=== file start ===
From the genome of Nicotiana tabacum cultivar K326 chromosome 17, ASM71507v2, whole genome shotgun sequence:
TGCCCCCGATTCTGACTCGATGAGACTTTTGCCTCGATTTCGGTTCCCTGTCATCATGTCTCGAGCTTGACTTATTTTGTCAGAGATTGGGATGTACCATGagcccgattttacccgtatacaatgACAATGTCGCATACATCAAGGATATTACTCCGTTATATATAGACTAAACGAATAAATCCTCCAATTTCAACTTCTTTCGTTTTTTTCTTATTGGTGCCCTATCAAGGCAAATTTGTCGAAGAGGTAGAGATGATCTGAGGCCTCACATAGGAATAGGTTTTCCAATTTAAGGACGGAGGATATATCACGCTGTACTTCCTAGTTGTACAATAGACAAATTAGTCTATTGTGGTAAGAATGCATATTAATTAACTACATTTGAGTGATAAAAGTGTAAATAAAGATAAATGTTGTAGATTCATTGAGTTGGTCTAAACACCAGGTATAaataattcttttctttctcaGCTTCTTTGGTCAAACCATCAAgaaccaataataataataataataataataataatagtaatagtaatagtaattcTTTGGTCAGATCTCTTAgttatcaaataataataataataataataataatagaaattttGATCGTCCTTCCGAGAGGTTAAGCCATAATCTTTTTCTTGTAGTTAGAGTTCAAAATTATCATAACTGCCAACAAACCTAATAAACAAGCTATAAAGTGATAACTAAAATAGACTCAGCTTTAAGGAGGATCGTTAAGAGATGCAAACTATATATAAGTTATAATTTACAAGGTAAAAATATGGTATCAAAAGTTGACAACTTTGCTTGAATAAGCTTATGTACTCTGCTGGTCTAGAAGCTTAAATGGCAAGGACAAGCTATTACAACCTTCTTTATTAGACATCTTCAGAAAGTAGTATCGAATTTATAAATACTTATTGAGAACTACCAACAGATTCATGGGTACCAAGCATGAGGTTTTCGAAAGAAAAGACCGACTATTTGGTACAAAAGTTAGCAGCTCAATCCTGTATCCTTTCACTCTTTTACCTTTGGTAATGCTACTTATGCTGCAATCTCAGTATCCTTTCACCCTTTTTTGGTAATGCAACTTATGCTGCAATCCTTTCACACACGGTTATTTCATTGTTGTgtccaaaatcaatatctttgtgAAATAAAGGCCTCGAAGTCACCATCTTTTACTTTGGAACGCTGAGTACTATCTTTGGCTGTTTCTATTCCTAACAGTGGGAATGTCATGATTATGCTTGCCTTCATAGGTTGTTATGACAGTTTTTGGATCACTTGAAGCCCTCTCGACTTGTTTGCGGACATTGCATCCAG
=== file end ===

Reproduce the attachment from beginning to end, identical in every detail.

From the genome of Nicotiana tabacum cultivar K326 chromosome 17, ASM71507v2, whole genome shotgun sequence:
TGCCCCCGATTCTGACTCGATGAGACTTTTGCCTCGATTTCGGTTCCCTGTCATCATGTCTCGAGCTTGACTTATTTTGTCAGAGATTGGGATGTACCATGagcccgattttacccgtatacaatgACAATGTCGCATACATCAAGGATATTACTCCGTTATATATAGACTAAACGAATAAATCCTCCAATTTCAACTTCTTTCGTTTTTTTCTTATTGGTGCCCTATCAAGGCAAATTTGTCGAAGAGGTAGAGATGATCTGAGGCCTCACATAGGAATAGGTTTTCCAATTTAAGGACGGAGGATATATCACGCTGTACTTCCTAGTTGTACAATAGACAAATTAGTCTATTGTGGTAAGAATGCATATTAATTAACTACATTTGAGTGATAAAAGTGTAAATAAAGATAAATGTTGTAGATTCATTGAGTTGGTCTAAACACCAGGTATAaataattcttttctttctcaGCTTCTTTGGTCAAACCATCAAgaaccaataataataataataataataataataatagtaatagtaatagtaattcTTTGGTCAGATCTCTTAgttatcaaataataataataataataataataatagaaattttGATCGTCCTTCCGAGAGGTTAAGCCATAATCTTTTTCTTGTAGTTAGAGTTCAAAATTATCATAACTGCCAACAAACCTAATAAACAAGCTATAAAGTGATAACTAAAATAGACTCAGCTTTAAGGAGGATCGTTAAGAGATGCAAACTATATATAAGTTATAATTTACAAGGTAAAAATATGGTATCAAAAGTTGACAACTTTGCTTGAATAAGCTTATGTACTCTGCTGGTCTAGAAGCTTAAATGGCAAGGACAAGCTATTACAACCTTCTTTATTAGACATCTTCAGAAAGTAGTATCGAATTTATAAATACTTATTGAGAACTACCAACAGATTCATGGGTACCAAGCATGAGGTTTTCGAAAGAAAAGACCGACTATTTGGTACAAAAGTTAGCAGCTCAATCCTGTATCCTTTCACTCTTTTACCTTTGGTAATGCTACTTATGCTGCAATCTCAGTATCCTTTCACCCTTTTTTGGTAATGCAACTTATGCTGCAATCCTTTCACACACGGTTATTTCATTGTTGTgtccaaaatcaatatctttgtgAAATAAAGGCCTCGAAGTCACCATCTTTTACTTTGGAACGCTGAGTACTATCTTTGGCTGTTTCTATTCCTAACAGTGGGAATGTCATGATTATGCTTGCCTTCATAGGTTGTTATGACAGTTTTTGGATCACTTGAAGCCCTCTCGACTTGTTTGCGGACATTGCATCCAG